Arginine is a conditionally essential amino acid, first isolated in 1886 by E. Schulze and E. Steiger; its structure was determined by E. Schulze and E. Winterstein in 1897. The average daily consumption of L-arginine is 5.4 g. The physiological requirements of tissues and organs in most mammals of arginine are met by its endogenous synthesis and/or dietary intake; however, in the young and in adults in stress or disease this amino acid becomes essential. Arginine is an important precursor for the synthesis of proteins and many biologically active molecules, such as ornithine, proline, polyamines, creatine and agmatine However, the main function of arginine in human body is to be a substrate for the synthesis of nitric oxide (NO) (Visek W.J., 1986; Wu G., Morris S.M. Jr., 1998; Böger R.H., 2007).
Dietary L-arginine is absorbed in the small intestine with subsequent transport to the liver, where most of it is utilised in the ornithine cycle. The fraction of L-arginine not metabolised in the liver is used as a substrate for NO production. The main source of endogenous arginine in the body is protein metabolism; however, the endogenous synthesis of arginine does not play an important role in the regulation of homoeostasis in healthy adults (Wu G., Morris S.M. Jr., 1998; Böger R.H., 2007).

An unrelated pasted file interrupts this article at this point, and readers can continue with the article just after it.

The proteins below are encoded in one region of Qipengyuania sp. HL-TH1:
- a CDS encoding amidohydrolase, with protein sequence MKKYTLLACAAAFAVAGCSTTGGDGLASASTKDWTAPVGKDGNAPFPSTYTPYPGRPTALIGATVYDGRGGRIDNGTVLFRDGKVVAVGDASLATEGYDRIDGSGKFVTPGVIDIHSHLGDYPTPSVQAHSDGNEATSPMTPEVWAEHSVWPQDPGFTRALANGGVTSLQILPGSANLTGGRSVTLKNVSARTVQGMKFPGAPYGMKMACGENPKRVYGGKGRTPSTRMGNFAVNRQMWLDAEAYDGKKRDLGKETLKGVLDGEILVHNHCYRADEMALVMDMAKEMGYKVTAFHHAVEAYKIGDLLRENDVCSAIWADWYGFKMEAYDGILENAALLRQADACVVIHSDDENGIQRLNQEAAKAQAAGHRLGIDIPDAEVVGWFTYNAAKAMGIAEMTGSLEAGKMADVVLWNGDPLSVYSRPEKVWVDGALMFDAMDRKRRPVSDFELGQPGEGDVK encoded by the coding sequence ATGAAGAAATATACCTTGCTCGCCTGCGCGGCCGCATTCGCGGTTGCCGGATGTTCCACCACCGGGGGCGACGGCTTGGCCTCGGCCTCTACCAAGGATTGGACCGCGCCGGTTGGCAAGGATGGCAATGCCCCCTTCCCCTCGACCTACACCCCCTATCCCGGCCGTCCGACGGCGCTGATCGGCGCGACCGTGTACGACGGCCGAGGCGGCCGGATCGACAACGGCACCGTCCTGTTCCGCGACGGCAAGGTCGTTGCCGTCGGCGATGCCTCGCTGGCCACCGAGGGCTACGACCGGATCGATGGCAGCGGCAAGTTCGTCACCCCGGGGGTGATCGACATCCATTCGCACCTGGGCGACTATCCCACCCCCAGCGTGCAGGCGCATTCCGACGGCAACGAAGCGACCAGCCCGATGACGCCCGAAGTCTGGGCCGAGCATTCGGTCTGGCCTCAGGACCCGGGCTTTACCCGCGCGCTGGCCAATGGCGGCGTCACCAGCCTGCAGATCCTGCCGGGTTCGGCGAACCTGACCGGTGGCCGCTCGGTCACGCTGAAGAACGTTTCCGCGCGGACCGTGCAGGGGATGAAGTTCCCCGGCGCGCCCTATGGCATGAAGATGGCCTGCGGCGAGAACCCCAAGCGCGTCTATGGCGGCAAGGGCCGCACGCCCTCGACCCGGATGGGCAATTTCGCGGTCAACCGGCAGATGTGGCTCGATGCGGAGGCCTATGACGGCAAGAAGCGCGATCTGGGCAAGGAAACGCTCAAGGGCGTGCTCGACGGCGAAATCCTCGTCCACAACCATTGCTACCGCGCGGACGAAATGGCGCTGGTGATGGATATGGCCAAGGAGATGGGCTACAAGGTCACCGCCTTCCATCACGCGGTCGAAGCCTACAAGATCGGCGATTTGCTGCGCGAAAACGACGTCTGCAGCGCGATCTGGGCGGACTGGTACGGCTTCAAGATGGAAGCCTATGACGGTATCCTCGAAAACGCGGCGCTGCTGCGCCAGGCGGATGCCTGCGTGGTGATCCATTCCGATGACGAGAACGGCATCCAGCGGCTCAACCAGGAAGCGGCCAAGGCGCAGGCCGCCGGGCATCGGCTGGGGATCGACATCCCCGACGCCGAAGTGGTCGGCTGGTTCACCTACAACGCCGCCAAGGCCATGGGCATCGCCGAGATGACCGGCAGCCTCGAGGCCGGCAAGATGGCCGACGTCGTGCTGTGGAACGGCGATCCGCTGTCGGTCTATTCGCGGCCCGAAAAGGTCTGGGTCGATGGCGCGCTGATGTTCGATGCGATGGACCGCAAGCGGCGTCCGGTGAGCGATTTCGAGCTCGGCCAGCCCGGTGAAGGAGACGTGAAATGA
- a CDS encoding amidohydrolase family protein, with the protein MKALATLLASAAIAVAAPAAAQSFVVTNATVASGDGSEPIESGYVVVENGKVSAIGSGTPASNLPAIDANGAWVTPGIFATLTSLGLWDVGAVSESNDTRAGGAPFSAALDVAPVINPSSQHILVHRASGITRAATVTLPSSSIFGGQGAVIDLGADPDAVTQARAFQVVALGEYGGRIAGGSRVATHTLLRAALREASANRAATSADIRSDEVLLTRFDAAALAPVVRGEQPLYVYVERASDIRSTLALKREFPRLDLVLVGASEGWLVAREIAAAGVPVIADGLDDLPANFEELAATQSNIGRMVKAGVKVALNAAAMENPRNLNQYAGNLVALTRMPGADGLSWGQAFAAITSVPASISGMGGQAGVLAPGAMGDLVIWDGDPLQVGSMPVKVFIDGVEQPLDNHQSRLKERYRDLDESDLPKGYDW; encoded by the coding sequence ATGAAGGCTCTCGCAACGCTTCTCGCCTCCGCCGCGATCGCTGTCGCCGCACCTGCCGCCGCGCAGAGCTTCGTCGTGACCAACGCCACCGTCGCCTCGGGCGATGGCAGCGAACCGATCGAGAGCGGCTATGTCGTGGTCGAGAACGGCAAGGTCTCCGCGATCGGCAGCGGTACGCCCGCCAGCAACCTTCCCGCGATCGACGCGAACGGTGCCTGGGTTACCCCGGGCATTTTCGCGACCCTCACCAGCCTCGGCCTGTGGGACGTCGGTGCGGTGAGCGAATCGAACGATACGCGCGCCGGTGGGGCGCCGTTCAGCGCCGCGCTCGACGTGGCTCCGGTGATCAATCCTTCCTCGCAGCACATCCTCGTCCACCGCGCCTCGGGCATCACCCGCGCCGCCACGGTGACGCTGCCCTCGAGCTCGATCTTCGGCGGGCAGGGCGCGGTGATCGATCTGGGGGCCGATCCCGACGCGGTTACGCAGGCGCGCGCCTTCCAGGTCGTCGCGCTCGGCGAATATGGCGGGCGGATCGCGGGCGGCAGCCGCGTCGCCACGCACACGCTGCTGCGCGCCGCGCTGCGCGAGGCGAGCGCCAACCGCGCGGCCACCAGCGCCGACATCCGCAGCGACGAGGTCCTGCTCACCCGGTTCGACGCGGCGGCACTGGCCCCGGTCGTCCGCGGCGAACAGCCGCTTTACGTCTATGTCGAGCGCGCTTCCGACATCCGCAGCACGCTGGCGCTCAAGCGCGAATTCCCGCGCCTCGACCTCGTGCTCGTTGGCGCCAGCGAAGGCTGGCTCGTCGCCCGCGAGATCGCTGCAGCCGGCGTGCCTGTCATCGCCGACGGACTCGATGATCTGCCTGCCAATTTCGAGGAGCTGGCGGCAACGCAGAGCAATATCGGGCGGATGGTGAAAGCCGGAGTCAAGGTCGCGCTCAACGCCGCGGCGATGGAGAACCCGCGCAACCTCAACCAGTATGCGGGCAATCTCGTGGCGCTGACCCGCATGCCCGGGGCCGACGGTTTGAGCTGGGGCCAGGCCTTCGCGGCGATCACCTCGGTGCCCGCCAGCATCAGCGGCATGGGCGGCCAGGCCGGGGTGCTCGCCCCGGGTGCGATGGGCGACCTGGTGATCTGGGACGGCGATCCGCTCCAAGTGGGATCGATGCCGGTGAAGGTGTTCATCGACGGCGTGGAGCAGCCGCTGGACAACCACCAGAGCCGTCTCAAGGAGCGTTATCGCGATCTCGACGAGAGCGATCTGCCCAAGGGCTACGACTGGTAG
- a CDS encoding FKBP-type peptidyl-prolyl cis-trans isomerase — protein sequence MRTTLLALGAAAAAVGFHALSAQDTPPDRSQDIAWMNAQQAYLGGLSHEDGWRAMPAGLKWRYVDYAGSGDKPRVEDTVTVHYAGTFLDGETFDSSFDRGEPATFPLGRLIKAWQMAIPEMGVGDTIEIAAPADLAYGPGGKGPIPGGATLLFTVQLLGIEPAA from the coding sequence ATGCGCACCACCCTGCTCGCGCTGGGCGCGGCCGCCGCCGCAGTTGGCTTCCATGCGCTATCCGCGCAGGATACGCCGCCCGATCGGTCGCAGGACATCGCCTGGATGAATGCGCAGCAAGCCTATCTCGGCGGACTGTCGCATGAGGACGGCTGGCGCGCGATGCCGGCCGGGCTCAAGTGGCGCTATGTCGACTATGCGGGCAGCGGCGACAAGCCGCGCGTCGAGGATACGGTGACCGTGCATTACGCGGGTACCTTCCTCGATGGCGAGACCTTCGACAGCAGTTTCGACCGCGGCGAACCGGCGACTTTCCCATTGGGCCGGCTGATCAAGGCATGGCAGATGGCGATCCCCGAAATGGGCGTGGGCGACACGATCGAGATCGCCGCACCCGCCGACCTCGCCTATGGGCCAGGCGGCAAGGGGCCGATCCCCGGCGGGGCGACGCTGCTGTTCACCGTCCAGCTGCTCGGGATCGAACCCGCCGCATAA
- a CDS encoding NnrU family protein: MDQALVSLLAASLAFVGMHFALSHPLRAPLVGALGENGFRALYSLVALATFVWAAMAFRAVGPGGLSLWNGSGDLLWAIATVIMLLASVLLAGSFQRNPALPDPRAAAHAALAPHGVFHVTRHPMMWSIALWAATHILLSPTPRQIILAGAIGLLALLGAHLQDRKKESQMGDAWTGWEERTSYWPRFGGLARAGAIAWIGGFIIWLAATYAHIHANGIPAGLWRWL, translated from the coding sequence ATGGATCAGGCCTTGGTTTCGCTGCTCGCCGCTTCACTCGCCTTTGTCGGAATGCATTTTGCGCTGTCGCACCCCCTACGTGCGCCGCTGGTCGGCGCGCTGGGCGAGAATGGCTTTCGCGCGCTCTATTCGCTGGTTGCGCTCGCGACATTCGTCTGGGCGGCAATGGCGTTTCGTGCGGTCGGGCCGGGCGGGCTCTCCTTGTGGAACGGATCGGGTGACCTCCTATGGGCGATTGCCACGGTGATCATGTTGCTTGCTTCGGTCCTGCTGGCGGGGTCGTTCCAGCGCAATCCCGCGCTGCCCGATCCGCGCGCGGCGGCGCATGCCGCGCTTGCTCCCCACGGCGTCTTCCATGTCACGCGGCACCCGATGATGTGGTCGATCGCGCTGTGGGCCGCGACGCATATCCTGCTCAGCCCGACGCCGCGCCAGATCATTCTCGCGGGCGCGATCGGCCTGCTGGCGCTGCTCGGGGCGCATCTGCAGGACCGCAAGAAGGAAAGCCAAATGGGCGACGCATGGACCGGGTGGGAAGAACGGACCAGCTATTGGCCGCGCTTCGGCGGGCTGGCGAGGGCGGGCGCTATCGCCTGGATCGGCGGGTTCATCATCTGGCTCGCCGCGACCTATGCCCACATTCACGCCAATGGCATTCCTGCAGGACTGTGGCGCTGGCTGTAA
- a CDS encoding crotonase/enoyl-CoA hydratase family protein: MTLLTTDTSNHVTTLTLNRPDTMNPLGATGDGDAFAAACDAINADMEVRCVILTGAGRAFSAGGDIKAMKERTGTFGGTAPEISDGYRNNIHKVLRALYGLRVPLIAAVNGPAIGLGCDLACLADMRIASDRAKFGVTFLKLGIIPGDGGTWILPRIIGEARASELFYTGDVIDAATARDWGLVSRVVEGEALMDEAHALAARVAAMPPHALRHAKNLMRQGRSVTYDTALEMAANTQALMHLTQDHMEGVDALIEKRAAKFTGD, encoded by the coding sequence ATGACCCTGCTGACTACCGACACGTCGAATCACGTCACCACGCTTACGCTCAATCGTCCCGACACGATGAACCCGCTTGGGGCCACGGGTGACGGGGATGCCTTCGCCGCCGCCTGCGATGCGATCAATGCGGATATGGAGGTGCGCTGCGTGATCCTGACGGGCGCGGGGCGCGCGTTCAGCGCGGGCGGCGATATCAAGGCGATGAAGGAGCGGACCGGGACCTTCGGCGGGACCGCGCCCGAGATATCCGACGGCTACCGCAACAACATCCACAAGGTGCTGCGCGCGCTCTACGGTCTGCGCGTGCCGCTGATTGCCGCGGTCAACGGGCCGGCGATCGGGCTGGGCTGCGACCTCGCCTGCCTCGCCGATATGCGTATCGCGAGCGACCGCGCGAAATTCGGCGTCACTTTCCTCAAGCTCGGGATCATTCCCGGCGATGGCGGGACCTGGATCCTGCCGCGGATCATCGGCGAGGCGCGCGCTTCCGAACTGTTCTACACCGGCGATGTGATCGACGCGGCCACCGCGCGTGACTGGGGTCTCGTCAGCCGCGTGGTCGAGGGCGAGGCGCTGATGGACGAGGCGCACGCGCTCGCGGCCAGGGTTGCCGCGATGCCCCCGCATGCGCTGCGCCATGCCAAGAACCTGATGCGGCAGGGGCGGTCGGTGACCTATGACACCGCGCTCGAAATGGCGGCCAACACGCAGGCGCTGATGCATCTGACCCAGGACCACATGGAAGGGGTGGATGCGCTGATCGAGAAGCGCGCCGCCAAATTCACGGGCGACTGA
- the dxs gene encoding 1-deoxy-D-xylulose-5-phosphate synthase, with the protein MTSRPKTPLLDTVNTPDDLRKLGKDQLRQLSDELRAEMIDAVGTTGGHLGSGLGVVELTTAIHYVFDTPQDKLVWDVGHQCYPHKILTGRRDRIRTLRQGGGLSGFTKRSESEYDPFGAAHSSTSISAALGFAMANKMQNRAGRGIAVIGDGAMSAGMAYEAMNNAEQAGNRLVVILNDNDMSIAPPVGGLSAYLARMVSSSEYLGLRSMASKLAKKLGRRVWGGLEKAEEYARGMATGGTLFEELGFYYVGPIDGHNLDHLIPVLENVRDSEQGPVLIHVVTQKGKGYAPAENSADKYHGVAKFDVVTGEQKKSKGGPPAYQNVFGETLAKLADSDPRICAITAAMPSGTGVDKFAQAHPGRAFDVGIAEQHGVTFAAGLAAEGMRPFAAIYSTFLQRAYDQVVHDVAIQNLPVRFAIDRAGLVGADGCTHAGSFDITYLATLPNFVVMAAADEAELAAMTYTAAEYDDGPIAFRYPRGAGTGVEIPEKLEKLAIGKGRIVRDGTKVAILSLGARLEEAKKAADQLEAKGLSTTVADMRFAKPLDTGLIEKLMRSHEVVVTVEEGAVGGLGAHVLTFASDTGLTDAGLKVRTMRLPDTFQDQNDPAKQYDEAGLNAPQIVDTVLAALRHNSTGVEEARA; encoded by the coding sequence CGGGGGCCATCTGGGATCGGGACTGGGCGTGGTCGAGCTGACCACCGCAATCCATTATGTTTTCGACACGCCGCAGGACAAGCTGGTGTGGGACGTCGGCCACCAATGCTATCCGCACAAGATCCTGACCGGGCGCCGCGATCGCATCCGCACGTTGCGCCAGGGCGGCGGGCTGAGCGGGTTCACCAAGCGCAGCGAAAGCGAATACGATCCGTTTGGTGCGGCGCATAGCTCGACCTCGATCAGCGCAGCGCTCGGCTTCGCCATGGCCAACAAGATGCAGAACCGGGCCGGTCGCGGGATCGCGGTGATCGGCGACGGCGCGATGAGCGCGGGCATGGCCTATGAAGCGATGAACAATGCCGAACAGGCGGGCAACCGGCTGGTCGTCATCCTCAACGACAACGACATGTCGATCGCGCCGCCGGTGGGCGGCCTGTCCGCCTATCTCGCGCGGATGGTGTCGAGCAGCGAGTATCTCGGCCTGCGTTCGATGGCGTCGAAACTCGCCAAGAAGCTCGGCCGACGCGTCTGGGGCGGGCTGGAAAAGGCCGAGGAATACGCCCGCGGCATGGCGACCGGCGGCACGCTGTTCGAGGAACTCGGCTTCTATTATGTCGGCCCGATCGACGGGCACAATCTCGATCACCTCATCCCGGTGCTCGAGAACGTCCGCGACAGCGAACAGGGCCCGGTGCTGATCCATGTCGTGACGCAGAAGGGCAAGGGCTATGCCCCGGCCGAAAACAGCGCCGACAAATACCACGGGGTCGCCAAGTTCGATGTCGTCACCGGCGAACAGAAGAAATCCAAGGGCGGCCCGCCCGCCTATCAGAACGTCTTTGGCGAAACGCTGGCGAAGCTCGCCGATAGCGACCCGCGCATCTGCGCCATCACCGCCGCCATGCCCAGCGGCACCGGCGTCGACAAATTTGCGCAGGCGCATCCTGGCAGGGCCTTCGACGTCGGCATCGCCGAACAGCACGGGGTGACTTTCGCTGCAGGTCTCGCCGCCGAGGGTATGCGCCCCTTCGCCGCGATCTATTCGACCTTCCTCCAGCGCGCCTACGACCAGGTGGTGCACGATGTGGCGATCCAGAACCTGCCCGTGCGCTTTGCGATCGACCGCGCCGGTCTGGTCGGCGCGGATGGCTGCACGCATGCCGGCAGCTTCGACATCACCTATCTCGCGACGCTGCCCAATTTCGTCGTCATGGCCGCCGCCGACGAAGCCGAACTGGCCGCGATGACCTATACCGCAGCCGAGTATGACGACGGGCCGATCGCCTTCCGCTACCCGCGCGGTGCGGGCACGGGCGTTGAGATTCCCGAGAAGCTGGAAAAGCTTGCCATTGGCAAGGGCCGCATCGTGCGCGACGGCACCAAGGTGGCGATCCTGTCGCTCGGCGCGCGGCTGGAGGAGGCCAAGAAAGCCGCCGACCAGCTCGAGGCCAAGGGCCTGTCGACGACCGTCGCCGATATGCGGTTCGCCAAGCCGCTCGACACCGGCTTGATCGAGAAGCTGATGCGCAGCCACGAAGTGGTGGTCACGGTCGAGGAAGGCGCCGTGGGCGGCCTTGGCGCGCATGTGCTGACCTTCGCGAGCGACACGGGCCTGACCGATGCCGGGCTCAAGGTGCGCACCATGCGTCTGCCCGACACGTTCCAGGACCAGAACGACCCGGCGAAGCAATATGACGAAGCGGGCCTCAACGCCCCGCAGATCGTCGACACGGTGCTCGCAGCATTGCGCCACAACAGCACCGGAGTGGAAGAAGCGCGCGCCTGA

Under physiological conditions, the synthesis of NO from L-arginine occurs with the NO-synthase enzymes (NO-synthase — NOS), L-citrulline being the second product of the reaction. NOS is the only currently known enzyme to execute the above process with 5 cofactors / prosthetic groups simultaneously (flavin adenine dinucleotide, flavin mononucleotide, heme, tetrahydrobiopterin and calcium / calmodulin), being, therefore, one of the most regulated enzymes in the nature (Bryan N.S. et al., 2009).